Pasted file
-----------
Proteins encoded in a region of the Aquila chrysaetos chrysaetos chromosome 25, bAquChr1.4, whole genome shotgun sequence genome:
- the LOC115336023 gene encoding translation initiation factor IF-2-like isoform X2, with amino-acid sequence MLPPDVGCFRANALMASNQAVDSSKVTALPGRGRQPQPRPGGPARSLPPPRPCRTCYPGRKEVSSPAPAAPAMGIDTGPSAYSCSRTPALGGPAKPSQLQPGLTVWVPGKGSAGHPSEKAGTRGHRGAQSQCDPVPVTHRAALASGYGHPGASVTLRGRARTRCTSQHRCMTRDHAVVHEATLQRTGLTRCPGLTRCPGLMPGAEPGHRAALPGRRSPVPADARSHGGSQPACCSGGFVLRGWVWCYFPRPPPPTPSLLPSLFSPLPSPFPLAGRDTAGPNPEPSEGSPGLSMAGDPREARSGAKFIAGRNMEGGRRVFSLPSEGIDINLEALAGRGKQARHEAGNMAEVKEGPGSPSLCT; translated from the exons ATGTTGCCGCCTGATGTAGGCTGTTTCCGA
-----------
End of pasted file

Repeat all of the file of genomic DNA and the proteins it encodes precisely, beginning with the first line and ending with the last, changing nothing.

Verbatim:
Proteins encoded in a region of the Aquila chrysaetos chrysaetos chromosome 25, bAquChr1.4, whole genome shotgun sequence genome:
- the LOC115336023 gene encoding translation initiation factor IF-2-like isoform X2, with amino-acid sequence MLPPDVGCFRANALMASNQAVDSSKVTALPGRGRQPQPRPGGPARSLPPPRPCRTCYPGRKEVSSPAPAAPAMGIDTGPSAYSCSRTPALGGPAKPSQLQPGLTVWVPGKGSAGHPSEKAGTRGHRGAQSQCDPVPVTHRAALASGYGHPGASVTLRGRARTRCTSQHRCMTRDHAVVHEATLQRTGLTRCPGLTRCPGLMPGAEPGHRAALPGRRSPVPADARSHGGSQPACCSGGFVLRGWVWCYFPRPPPPTPSLLPSLFSPLPSPFPLAGRDTAGPNPEPSEGSPGLSMAGDPREARSGAKFIAGRNMEGGRRVFSLPSEGIDINLEALAGRGKQARHEAGNMAEVKEGPGSPSLCT; translated from the exons ATGTTGCCGCCTGATGTAGGCTGTTTCCGA